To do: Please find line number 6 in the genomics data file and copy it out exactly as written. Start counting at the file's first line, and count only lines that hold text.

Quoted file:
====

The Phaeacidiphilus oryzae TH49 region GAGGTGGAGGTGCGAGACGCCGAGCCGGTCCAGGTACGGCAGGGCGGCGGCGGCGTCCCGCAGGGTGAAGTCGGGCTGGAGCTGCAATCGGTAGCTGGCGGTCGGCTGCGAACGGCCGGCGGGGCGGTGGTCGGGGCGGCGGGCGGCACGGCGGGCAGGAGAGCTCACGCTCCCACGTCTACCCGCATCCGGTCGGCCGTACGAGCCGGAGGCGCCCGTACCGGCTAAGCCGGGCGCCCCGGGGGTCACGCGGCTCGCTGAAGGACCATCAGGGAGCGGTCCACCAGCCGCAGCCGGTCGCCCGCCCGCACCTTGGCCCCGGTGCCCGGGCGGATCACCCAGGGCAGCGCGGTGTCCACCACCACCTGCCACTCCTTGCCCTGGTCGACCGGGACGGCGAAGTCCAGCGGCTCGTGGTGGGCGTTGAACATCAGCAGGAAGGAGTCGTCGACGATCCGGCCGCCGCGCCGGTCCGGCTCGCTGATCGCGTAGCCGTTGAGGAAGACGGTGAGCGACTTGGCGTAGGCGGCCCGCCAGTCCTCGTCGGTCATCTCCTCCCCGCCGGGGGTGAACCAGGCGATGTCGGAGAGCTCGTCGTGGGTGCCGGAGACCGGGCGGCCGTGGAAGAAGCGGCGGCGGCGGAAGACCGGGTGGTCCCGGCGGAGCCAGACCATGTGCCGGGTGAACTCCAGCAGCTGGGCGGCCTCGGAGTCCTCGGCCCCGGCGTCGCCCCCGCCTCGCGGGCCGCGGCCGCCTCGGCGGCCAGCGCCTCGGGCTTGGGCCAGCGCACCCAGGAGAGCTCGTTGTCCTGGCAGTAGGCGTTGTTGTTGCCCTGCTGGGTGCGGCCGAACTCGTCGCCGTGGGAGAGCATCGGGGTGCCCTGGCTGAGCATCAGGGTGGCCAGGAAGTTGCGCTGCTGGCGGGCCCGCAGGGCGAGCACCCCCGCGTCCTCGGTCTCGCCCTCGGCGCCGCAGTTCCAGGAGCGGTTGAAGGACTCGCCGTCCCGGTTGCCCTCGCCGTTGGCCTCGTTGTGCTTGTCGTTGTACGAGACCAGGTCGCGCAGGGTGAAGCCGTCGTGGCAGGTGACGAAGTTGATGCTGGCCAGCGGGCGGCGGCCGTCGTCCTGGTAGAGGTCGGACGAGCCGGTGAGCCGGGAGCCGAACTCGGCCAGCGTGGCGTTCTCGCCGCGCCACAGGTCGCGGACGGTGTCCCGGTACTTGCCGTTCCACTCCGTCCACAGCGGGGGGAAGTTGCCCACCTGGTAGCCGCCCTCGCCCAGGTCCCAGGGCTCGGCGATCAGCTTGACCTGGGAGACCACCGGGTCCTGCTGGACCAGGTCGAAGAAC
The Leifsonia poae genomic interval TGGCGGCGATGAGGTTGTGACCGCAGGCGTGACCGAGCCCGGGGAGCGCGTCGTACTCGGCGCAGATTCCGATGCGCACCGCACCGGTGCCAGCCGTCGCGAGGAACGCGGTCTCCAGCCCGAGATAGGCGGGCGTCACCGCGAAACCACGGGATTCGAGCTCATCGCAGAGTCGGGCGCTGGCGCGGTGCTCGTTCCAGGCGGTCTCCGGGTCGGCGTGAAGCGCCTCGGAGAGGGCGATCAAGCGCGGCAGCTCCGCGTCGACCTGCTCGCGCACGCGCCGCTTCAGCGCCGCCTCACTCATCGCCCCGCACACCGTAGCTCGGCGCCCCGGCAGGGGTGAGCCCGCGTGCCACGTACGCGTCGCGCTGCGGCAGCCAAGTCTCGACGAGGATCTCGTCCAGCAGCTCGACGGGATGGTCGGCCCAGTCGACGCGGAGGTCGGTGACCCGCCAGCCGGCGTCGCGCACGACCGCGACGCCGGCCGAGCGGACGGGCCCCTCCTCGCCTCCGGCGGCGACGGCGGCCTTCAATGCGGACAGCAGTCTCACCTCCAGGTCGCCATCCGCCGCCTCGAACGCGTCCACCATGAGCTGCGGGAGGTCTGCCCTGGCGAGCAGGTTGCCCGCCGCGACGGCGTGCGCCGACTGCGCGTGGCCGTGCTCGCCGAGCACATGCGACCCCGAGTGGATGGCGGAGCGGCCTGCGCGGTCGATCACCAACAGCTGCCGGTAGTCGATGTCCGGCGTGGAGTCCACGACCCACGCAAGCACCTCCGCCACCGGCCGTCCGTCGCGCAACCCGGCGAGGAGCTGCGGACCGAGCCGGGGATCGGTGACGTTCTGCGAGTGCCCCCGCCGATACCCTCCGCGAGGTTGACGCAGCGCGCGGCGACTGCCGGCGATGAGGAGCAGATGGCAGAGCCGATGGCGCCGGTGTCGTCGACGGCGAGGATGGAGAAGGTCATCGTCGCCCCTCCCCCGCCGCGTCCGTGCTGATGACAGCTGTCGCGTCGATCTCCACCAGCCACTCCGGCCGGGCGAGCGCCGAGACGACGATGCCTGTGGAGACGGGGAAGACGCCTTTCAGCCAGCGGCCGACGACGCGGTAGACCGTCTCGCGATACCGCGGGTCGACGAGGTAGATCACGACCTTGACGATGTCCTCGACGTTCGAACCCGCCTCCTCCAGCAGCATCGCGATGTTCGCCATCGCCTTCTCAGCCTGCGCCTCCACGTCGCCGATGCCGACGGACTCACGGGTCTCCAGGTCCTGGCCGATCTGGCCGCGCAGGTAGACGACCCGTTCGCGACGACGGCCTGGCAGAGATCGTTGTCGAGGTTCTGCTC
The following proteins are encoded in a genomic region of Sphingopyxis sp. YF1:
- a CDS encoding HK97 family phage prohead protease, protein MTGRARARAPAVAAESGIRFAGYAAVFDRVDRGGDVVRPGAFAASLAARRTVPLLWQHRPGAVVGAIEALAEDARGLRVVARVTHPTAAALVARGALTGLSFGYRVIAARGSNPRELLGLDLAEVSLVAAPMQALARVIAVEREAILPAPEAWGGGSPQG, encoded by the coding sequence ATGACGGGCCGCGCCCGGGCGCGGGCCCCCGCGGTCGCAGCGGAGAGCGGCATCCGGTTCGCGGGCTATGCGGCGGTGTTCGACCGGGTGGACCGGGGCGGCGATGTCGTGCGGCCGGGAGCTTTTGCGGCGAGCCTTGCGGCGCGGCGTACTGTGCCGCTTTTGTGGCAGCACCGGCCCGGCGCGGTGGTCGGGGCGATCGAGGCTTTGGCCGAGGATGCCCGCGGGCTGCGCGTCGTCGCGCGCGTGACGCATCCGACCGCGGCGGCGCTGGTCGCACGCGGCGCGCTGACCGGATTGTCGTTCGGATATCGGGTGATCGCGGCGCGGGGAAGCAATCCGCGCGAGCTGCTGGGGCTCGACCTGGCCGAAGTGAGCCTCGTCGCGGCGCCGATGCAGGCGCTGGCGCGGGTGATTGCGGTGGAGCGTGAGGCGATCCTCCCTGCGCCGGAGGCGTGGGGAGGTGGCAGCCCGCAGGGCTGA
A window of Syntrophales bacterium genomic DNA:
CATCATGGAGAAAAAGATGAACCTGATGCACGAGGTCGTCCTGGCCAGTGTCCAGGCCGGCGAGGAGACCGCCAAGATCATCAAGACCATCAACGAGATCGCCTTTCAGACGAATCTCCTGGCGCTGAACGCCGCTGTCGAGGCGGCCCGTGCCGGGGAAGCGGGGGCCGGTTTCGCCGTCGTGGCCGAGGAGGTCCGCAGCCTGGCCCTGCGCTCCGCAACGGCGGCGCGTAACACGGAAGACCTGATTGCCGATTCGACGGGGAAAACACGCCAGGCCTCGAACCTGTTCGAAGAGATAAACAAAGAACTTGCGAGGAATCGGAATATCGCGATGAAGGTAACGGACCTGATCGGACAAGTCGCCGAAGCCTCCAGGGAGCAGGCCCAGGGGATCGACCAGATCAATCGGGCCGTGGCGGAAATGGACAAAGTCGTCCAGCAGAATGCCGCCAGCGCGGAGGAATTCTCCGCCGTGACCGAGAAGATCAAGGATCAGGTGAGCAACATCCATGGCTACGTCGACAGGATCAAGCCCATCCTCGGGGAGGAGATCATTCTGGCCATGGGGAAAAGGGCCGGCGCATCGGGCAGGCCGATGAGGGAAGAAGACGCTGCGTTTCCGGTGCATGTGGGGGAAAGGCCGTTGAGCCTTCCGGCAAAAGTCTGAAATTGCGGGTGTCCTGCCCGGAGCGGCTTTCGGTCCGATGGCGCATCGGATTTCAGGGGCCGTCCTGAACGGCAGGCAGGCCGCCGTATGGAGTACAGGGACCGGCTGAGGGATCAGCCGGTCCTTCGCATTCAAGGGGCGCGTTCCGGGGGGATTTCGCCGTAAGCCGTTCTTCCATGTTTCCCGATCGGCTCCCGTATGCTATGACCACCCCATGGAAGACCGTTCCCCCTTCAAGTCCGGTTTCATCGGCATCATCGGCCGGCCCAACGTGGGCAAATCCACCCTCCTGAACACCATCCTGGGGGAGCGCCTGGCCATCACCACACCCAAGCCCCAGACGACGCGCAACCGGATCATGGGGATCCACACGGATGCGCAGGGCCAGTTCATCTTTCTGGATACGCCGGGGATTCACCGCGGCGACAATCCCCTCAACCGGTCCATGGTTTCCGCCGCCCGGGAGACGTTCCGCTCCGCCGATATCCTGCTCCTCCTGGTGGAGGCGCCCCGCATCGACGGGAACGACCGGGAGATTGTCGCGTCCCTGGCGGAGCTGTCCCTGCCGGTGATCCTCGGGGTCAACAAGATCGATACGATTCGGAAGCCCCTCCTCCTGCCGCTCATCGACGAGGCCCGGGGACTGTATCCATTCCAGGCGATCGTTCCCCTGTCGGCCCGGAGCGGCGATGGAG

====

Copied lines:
CATCATGGAGAAAAAGATGAACCTGATGCACGAGGTCGTCCTGGCCAGTGTCCAGGCCGGCGAGGAGACCGCCAAGATCATCAAGACCATCAACGAGATCGCCTTTCAGACGAATCTCCTGGCGCTGAACGCCGCTGTCGAGGCGGCCCGTGCCGGGGAAGCGGGGGCCGGTTTCGCCGTCGTGGCCGAGGAGGTCCGCAGCCTGGCCCTGCGCTCCGCAACGGCGGCGCGTAACACGGAAGACCTGATTGCCGATTCGACGGGGAAAACACGCCAGGCCTCGAACCTGTTCGAAGAGATAAACAAAGAACTTGCGAGGAATCGGAATATCGCGATGAAGGTAACGGACCTGATCGGACAAGTCGCCGAAGCCTCCAGGGAGCAGGCCCAGGGGATCGACCAGATCAATCGGGCCGTGGCGGAAATGGACAAAGTCGTCCAGCAGAATGCCGCCAGCGCGGAGGAATTCTCCGCCGTGACCGAGAAGATCAAGGATCAGGTGAGCAACATCCATGGCTACGTCGACAGGATCAAGCCCATCCTCGGGGAGGAGATCATTCTGGCCATGGGGAAAAGGGCCGGCGCATCGGGCAGGCCGATGAGGGAAGAAGACGCTGCGTTTCCGGTGCATGTGGGGGAAAGGCCGTTGAGCCTTCCGGCAAAAGTCTGAAATTGCGGGTGTCCTGCCCGGAGCGGCTTTCGGTCCGATGGCGCATCGGATTTCAGGGGCCGTCCTGAACGGCAGGCAGGCCGCCGTATGGAGTACAGGGACCGGCTGAGGGATCAGCCGGTCCTTCGCATTCAAGGGGCGCGTTCCGGGGGGATTTCGCCGTAAGCCGTTCTTCCATGTTTCCCGATCGGCTCCCGTATGCTATGACCACCCCATGGAAGACCGTTCCCCCTTCAAGTCCGGTTTCATCGGCATCATCGGCCGGCCCAACGTGGGCAAATCCACCCTCCTGAACACCATCCTGGGGGAGCGCCTGGCCATCACCACACCCAAGCCCCAGACGACGCGCAACCGGATCATGGGGATCCACACGGATGCGCAGGGCCAGTTCATCTTTCTGGATACGCCGGGGATTCACCGCGGCGACAATCCCCTCAACCGGTCCATGGTTTCCGCCGCCCGGGAGACGTTCCGCTCCGCCGATATCCTGCTCCTCCTGGTGGAGGCGCCCCGCATCGACGGGAACGACCGGGAGATTGTCGCGTCCCTGGCGGAGCTGTCCCTGCCGGTGATCCTCGGGGTCAACAAGATCGATACGATTCGGAAGCCCCTCCTCCTGCCGCTCATCGACGAGGCCCGGGGACTGTATCCATTCCAGGCGATCGTTCCCCTGTCGGCCCGGAGCGGCGATGGAG